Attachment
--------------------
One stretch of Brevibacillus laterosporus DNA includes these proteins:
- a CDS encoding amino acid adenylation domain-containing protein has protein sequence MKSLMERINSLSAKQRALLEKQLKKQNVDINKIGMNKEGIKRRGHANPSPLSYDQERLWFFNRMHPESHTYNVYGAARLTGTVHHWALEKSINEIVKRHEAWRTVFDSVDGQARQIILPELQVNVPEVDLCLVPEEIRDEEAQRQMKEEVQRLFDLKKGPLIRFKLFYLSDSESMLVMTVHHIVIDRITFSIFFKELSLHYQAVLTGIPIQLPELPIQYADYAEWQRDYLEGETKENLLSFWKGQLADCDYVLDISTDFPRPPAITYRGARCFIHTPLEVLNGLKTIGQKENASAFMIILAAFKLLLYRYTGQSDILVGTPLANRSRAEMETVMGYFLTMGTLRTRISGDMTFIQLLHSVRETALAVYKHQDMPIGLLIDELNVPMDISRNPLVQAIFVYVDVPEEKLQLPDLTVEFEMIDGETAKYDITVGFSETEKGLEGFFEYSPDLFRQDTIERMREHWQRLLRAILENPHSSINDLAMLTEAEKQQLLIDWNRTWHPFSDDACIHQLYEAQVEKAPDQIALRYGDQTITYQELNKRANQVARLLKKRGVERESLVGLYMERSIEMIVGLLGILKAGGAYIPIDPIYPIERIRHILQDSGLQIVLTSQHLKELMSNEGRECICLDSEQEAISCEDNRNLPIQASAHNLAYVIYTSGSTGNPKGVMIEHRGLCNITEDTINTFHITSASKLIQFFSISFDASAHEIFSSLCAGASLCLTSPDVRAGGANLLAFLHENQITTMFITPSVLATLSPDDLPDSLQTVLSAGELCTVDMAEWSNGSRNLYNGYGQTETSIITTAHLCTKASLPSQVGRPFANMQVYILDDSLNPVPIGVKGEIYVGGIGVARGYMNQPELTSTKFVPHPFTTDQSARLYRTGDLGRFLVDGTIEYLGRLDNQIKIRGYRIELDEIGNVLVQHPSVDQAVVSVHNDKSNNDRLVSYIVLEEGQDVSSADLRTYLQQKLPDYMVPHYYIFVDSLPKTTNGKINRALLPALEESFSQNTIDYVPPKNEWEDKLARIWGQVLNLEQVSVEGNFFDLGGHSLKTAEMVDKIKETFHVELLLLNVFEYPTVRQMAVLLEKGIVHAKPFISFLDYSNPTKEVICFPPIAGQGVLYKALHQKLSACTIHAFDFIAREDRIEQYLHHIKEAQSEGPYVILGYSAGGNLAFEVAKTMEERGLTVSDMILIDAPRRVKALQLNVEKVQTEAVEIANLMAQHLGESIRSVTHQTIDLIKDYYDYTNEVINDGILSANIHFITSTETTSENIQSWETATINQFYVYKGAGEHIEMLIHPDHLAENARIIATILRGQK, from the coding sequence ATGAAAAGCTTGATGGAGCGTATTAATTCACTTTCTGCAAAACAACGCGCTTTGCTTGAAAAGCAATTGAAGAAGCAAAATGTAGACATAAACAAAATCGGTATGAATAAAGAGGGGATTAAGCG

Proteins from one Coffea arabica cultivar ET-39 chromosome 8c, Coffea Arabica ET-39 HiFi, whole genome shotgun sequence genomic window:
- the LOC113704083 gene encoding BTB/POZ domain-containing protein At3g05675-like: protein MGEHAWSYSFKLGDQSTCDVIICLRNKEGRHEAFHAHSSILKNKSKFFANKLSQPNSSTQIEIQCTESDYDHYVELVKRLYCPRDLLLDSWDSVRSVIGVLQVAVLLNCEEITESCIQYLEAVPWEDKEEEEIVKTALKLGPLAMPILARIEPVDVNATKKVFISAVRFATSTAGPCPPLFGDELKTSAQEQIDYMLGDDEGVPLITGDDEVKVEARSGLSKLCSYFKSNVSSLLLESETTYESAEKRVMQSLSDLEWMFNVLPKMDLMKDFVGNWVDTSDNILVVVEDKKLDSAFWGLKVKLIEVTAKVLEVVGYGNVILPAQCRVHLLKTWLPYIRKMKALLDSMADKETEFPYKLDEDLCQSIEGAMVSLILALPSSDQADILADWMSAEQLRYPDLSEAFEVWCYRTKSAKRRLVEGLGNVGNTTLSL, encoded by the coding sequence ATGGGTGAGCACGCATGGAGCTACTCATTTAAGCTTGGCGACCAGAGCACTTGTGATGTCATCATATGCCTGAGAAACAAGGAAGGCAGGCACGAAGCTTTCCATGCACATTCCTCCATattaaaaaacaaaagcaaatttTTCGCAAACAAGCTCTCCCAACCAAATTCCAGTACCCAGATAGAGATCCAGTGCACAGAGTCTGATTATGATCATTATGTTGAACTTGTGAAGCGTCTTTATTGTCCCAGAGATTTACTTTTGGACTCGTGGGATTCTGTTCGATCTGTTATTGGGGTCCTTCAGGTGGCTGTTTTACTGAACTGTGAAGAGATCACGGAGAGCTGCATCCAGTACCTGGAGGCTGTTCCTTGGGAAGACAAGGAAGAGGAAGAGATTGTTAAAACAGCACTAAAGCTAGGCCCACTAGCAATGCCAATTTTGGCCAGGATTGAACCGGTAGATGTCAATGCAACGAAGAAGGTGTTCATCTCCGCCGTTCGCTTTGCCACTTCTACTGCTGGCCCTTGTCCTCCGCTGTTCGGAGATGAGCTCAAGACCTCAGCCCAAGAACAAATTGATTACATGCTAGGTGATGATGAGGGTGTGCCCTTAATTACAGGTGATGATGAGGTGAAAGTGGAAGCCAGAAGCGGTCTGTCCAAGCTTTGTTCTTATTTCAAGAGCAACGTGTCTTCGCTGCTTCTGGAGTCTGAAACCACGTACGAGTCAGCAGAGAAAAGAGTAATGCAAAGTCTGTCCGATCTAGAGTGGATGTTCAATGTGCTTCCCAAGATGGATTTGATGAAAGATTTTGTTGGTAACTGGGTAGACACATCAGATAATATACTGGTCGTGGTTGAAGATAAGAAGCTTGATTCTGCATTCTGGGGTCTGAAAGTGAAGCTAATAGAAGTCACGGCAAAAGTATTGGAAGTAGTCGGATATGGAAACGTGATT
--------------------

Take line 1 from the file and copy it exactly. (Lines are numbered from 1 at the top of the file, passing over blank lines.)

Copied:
One stretch of Brevibacillus laterosporus DNA includes these proteins: